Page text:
Community property law is normally applicable only to two people who are legally married, although it is sometimes applied to couples who have lived together for a long time. Some states have not yet enacted community property laws, and the law varies considerably among the states that have enacted them. Nevertheless, the community property laws of various states share certain features in common.
Contrary to popular opinion, you can’t marry a millionaire in a Las Vegas Chapel ‘o Love drive-thru window, pull around and get a drive-thru divorce, and pull out of the parking lot a millionaire yourself. Community property applies to all the property gained during the marriage – so the longer the marriage lasts, the better chance the richer spouse has of getting fleeced. For most couples, wages and salaries are the biggest component of community property. Pensions are also included, as are assets (such as houses and cars) bought with these funds. So if one spouse is worth ten million and the other is worth fifty cents before walking into the church for the wedding, their respective wealth is probably going to be about the same when they walk out a few hours later.
In addition to “community property”, each spouse will normally have some “separate property”. Separate property includes each spouse’s property obtained before the marriage, along with income derived from this property, even if the income is earned after the marriage (in most cases). Gifts received by one spouse only are also considered separate property. In a few states, though, family residences are considered community property even if it was a gift to one spouse and the title is in that spouse’s name only. In addition, separate property can be converted into community property by having one spouse donate his or her separate property to the couple’s community property..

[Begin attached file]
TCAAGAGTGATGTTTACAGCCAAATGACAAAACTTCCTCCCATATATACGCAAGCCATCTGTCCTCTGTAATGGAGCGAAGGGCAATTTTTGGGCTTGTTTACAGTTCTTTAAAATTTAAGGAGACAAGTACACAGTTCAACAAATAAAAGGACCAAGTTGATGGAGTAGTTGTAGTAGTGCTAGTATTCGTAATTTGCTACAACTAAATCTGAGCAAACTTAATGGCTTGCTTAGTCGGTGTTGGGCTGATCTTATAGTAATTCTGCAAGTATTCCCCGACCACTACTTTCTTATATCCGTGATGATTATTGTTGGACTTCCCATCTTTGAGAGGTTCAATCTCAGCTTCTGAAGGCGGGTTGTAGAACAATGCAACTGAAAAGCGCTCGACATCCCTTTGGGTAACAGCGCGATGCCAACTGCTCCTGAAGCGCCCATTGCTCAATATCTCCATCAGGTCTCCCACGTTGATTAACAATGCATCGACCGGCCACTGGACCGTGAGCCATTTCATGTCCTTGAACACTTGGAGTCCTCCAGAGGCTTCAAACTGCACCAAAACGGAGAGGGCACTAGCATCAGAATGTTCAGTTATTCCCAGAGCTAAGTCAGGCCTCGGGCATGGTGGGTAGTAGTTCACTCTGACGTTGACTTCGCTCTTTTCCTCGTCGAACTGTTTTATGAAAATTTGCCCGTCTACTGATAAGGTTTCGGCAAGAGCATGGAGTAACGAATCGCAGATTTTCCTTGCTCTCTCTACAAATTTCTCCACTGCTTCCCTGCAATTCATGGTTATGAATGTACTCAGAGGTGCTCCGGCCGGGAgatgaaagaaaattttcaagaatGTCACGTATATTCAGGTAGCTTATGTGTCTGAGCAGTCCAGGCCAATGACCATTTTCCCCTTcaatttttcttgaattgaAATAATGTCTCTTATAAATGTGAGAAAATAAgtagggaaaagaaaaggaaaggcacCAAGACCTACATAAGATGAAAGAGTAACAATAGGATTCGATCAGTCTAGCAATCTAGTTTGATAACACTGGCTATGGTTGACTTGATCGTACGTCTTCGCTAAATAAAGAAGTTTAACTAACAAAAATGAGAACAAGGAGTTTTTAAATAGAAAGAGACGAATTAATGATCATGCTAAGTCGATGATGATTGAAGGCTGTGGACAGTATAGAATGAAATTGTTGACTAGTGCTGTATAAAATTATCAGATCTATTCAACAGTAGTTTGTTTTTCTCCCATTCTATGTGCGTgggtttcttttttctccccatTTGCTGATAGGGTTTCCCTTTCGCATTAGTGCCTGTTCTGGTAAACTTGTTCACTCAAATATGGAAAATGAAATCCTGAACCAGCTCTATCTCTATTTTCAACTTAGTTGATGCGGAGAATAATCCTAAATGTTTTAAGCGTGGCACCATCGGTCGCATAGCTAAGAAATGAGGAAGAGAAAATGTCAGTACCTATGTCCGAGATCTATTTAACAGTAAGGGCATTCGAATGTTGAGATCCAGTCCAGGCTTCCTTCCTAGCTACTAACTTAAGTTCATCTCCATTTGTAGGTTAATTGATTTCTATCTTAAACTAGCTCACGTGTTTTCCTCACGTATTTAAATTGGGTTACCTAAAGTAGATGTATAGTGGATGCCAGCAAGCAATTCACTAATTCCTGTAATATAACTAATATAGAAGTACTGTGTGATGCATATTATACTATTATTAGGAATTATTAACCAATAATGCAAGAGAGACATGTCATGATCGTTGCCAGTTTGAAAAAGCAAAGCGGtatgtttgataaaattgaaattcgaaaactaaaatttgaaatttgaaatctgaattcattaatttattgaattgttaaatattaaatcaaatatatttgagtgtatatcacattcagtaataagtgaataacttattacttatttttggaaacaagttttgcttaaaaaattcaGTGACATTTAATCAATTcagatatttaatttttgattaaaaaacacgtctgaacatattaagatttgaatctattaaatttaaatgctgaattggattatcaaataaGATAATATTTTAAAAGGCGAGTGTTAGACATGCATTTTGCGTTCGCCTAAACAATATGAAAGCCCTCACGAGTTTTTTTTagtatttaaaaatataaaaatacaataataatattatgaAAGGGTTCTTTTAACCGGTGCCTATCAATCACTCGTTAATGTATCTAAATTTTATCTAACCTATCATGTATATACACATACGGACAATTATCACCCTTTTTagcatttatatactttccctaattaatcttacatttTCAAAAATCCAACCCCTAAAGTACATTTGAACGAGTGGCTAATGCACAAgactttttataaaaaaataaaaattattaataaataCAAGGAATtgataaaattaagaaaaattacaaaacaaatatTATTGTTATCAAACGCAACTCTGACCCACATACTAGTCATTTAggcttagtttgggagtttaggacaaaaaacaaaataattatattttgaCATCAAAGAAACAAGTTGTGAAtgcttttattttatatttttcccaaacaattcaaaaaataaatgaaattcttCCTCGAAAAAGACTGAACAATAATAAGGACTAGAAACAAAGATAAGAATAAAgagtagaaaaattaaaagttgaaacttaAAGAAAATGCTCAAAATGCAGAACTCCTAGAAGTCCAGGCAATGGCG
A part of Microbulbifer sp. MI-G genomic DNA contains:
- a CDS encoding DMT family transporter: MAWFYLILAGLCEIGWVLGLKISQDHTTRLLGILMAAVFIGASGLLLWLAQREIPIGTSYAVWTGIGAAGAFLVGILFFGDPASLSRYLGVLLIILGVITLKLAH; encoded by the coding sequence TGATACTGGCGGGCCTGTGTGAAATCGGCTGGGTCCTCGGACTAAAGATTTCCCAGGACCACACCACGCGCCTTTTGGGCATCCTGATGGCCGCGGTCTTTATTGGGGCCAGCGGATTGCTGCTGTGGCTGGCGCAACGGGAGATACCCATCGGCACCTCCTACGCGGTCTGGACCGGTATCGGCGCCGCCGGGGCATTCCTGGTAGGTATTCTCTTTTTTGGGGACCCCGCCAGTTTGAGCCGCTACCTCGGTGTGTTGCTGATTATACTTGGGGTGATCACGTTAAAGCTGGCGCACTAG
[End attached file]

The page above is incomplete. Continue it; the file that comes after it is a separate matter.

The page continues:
The foregoing is a very simplified explanation of community property law. Keep in mind that significant differences exist among states, and that there are a lot of rules involved. This article was written to give you a rough idea of what does and does not belong to you.
DISCLAIMER: The following in intended for reference only and not as legal advice.